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IRAQ WARS
37 hostages killed in Baghdad church drama: official

Qaeda claims capture of Iraq Christians, warns Egypt: SITE
Baghdad (AFP) Nov 1, 2010 - An Al-Qaeda group claimed its fighters had captured Christians in Iraq and gave the Coptic church in Egypt a 48-hour deadline to release alleged female captives, the SITE monitoring group said Monday. The Islamic State of Iraq said an "angry group of mujahedeen from among the supporters of Allah raided one of the filthy dens of idolatry that was used by the Christians of Iraq as a headquarters to fight the religion of Islam," SITE reported. The statement, posted on jihadist websites, was released after a bloody end to a hostage drama at a Catholic church in Baghdad on Sunday.

Iraqi and US forces stormed the Sayidat al-Nejat church in the Karrada neighbourhood of the Iraqi capital after gunmen took dozens of worshippers hostage after evening mass. At least seven worshippers were killed and at least 13 wounded in the rescue operation, officials said. Eight gunmen were also killed. The Islamic State of Iraq (ISI) made no mention of the date or location of its raid, which it said was launched "to help our weak captive Muslim sisters in the Muslim country of Egypt". It said it was giving the Coptic Church in Egypt 48 hours to indicate the status of Muslim women "imprisoned in... the monasteries of disbelief and the churches of idolatry in Egypt" and to release them or its fighters would kill the Iraqi Christian captives.

SITE said the threat to Egypt comes amid calls by jihadists and Al-Qaeda's media arm for Muslims to take action against the Egyptian Coptic church over the alleged imprisonment of two women, both wives of Coptic priests. It said jihadists believe one of the women had converted to Islam and was then imprisoned in a church, while the second had allegedly wanted to convert to Islam and suffered the same fate. The Al-Qaeda group also issued an audiotape from a fighter reiterating the threat to the Coptic church and identifying the women in Egypt as Camellia Shehata and Wafa Constantine, SITE said. "The end will not stop at killing the hostages only," the fighter with a suicide battalion was quoted as saying. "Not only in Iraq, but in Egypt and the Levant and the rest of the countries in the area; there are hundreds of thousands of your people amongst us and hundreds of churches, and all of them will be targets for us if you do not comply."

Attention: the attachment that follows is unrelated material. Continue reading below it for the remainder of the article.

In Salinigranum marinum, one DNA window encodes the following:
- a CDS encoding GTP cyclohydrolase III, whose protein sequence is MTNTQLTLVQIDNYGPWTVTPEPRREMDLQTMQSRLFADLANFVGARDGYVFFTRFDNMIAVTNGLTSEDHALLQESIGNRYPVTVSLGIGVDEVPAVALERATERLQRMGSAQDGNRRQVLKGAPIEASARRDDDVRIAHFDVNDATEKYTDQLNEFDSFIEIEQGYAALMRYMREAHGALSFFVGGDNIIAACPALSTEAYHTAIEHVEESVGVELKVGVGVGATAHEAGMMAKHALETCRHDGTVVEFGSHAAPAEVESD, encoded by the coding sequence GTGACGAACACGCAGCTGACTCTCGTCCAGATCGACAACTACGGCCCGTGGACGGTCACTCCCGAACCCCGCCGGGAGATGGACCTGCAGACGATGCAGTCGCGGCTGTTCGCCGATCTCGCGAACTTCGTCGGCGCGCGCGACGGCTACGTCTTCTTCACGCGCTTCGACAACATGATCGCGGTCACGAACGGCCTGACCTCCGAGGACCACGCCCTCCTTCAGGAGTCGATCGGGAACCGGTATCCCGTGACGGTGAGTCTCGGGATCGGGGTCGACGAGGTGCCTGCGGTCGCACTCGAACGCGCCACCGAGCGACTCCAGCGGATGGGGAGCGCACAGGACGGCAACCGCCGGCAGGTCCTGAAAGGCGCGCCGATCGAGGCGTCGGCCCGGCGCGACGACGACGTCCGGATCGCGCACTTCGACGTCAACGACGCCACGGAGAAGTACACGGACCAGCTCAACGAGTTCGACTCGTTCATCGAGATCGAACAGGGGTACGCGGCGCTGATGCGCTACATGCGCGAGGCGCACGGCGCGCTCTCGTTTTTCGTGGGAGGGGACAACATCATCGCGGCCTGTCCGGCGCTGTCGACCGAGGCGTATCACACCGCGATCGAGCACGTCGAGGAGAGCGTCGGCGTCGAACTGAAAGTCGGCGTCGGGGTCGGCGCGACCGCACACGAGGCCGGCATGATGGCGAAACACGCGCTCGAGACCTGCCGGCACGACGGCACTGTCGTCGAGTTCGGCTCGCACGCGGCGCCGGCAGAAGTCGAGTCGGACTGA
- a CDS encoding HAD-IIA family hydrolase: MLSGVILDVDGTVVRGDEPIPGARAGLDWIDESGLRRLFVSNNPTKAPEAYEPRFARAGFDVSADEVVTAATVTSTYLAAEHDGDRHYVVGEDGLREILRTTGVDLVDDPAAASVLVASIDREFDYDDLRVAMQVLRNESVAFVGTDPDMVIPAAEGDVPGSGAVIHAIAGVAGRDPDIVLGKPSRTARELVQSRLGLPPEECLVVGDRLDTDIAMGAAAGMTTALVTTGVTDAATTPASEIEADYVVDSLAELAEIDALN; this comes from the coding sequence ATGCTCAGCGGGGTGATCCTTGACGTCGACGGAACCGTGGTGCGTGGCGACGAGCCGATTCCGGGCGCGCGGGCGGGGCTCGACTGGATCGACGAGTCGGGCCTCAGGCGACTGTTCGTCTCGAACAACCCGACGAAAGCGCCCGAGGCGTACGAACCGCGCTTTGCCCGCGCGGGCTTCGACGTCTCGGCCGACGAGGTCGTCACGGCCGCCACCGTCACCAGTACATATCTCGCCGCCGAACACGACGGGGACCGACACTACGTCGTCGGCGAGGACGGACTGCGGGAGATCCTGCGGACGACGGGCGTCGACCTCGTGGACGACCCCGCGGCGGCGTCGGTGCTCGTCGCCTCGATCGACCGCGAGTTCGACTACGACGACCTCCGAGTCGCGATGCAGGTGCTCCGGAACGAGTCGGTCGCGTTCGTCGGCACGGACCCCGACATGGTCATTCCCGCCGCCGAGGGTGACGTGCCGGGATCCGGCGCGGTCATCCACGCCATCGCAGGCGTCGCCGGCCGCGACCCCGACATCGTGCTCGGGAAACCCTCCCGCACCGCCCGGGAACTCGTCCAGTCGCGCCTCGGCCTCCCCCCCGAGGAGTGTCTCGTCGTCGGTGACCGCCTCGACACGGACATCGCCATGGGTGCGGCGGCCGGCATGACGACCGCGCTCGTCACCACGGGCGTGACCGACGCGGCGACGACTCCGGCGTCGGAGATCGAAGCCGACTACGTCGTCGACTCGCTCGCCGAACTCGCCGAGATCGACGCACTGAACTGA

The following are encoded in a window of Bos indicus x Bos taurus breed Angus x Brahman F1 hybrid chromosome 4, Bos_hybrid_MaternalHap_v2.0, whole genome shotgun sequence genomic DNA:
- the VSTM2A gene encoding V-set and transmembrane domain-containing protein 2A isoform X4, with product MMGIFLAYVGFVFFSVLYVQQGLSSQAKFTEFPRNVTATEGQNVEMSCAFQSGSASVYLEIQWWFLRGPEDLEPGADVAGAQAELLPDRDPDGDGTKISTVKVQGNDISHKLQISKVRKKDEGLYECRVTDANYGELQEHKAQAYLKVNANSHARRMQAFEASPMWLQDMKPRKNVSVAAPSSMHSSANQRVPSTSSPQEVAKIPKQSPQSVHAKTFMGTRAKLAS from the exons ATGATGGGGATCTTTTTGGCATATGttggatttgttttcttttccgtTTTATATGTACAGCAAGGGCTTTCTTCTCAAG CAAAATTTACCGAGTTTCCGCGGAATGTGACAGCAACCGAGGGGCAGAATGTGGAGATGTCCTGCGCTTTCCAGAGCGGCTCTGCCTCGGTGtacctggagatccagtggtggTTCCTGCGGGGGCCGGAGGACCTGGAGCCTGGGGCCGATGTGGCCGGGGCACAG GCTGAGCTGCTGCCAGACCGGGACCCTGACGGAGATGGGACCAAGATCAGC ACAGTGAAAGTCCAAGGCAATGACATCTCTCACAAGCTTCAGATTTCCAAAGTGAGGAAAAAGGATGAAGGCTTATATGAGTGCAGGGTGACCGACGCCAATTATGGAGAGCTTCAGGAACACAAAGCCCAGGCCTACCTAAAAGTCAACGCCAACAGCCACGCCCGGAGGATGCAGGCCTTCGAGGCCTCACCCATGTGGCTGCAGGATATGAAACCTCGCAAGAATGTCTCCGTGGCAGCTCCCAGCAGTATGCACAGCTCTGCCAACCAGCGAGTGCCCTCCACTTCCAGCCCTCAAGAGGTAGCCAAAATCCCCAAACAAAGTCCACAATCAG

Militants fire at NATO supply truck in Pakistan, three hurt
Peshawar, Pakistan (AFP) Nov 1, 2010 - Taliban fighters armed with assault rifles fired at two NATO tankers in northwestern Pakistan on Monday, wounding three people, police said. "Around eight militants in two cars intercepted two oil tankers near the town of Pabbi on the Grand Trunk road and fired at them with Kalashnikovs," local police official Hayat Khan told AFP. "Two drivers and a helper were wounded and taken to hospital in Peshawar. Their condition is stable now," Khan said, adding that oil leaked from the tankers but did not catch fire. Intelligence officials in Peshawar also confirmed the attack and said the attackers fled the scene. Pakistan shut the main Khyber Pass border crossing to NATO supply vehicles heading to Afghanistan on September 30 for 11 days after a cross-border NATO helicopter assault killed two Pakistani soldiers. The bulk of supplies and equipment required by foreign troops in Afghanistan is shipped through the Khyber region. Scores of NATO supply vehicles were destroyed in gun and arson attacks while the Khyber crossing was shut, as Taliban militants stepped up efforts to disrupt the route and avenge US drone strikes.
by Staff Writers
Baghdad (AFP) Nov 1, 2010
Thirty-seven people taken hostage by militants in a Baghdad church were killed and 56 wounded in a drama that was ended when US and Iraqi forces stormed the building, a government official said Monday.

"The latest toll is that 37 of the hostages were killed and 56 wounded," an Iraqi interior ministry official said after Sunday's attack on the church, claimed by an Al-Qaeda group.

He said that seven security forces personnel also were killed and 15 wounded, but did not specify if any were Americans.